A pan-European health study has found greater health risks for Greater Manchester than the European average
Cancer, binge drinking, obesity, depression and anxiety are more common in Greater Manchester than the average European city, a study has found.
The EURO-URHIS 2 project, the largest ever health and lifestyle survey of cities and conurbations across Europe, aimed to identify health problems in urban areas.
Despite so many above average health issues, it wasn’t all bad. The report also revealed Mancunians ate considerably more fruit and vegetables than the average European city, had more green spaces to enjoy and eating breakfast more frequently.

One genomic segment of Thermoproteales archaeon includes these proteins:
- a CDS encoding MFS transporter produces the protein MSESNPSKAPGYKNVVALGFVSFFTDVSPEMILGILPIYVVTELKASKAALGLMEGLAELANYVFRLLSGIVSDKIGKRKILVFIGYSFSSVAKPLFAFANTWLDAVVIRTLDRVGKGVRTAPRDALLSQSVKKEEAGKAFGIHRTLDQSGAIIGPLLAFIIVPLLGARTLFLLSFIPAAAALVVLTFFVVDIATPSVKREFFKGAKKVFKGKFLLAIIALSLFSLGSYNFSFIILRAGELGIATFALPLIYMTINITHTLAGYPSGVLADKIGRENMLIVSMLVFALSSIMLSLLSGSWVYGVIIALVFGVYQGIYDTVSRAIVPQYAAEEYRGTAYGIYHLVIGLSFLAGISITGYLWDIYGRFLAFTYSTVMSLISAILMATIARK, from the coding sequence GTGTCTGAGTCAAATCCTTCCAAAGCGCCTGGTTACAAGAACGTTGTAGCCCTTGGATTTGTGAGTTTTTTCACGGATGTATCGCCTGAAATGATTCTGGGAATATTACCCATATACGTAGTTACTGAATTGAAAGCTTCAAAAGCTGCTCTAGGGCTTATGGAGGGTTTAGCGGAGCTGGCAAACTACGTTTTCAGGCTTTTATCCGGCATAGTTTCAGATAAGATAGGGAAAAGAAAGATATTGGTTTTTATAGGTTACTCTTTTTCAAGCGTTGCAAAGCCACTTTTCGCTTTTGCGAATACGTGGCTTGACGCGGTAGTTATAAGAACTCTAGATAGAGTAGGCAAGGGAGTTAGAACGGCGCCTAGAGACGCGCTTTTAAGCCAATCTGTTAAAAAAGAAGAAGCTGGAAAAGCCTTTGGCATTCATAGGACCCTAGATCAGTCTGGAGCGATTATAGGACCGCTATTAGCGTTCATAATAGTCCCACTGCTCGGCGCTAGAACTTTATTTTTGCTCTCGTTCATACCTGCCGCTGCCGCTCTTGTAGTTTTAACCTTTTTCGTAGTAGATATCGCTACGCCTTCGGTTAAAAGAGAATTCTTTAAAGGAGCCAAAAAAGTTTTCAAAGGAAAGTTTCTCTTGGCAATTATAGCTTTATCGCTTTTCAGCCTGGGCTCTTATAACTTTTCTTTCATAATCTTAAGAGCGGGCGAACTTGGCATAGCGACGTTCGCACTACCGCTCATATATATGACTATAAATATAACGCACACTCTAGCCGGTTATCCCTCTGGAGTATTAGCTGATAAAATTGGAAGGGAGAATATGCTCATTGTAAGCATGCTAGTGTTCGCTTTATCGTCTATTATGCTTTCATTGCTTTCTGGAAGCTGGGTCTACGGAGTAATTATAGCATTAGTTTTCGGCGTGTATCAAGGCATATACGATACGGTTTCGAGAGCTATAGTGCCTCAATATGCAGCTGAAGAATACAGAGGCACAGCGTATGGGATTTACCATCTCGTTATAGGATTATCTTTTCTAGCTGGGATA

Students in Greater Manchester are also specifically referred to since “significantly more” of them “brush their teeth at least twice a day”.
Project coordinator Dr Arpana Verma, senior lecturer in Public Health at the University of Manchester, said she hoped the findings would be used by policymakers to “translate into policies that can help improve our health”.
The research was found by collecting data concerning youths and adults at the end of 2010 and focused on 26 cities across Europe.
Dr Verma said that by comparing the samples between cities “we can learn from each other to make our cities healthier, and empower the citizens of Europe”.